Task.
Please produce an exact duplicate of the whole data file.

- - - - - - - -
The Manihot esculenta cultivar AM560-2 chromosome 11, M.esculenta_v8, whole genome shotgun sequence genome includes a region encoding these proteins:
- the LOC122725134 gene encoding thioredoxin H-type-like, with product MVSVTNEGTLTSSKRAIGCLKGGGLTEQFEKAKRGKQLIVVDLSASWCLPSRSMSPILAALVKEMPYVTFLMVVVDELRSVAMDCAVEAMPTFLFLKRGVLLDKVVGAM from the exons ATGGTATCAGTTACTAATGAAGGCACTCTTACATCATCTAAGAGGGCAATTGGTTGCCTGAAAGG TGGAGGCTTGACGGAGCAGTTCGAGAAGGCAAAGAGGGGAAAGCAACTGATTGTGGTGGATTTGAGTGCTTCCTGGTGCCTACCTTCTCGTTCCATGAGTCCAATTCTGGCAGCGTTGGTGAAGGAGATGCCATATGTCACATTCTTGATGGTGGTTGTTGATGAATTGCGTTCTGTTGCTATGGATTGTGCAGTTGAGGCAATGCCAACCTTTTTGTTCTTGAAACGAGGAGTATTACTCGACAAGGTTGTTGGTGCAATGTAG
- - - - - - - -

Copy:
The Manihot esculenta cultivar AM560-2 chromosome 11, M.esculenta_v8, whole genome shotgun sequence genome includes a region encoding these proteins:
- the LOC122725134 gene encoding thioredoxin H-type-like, with product MVSVTNEGTLTSSKRAIGCLKGGGLTEQFEKAKRGKQLIVVDLSASWCLPSRSMSPILAALVKEMPYVTFLMVVVDELRSVAMDCAVEAMPTFLFLKRGVLLDKVVGAM from the exons ATGGTATCAGTTACTAATGAAGGCACTCTTACATCATCTAAGAGGGCAATTGGTTGCCTGAAAGG TGGAGGCTTGACGGAGCAGTTCGAGAAGGCAAAGAGGGGAAAGCAACTGATTGTGGTGGATTTGAGTGCTTCCTGGTGCCTACCTTCTCGTTCCATGAGTCCAATTCTGGCAGCGTTGGTGAAGGAGATGCCATATGTCACATTCTTGATGGTGGTTGTTGATGAATTGCGTTCTGTTGCTATGGATTGTGCAGTTGAGGCAATGCCAACCTTTTTGTTCTTGAAACGAGGAGTATTACTCGACAAGGTTGTTGGTGCAATGTAG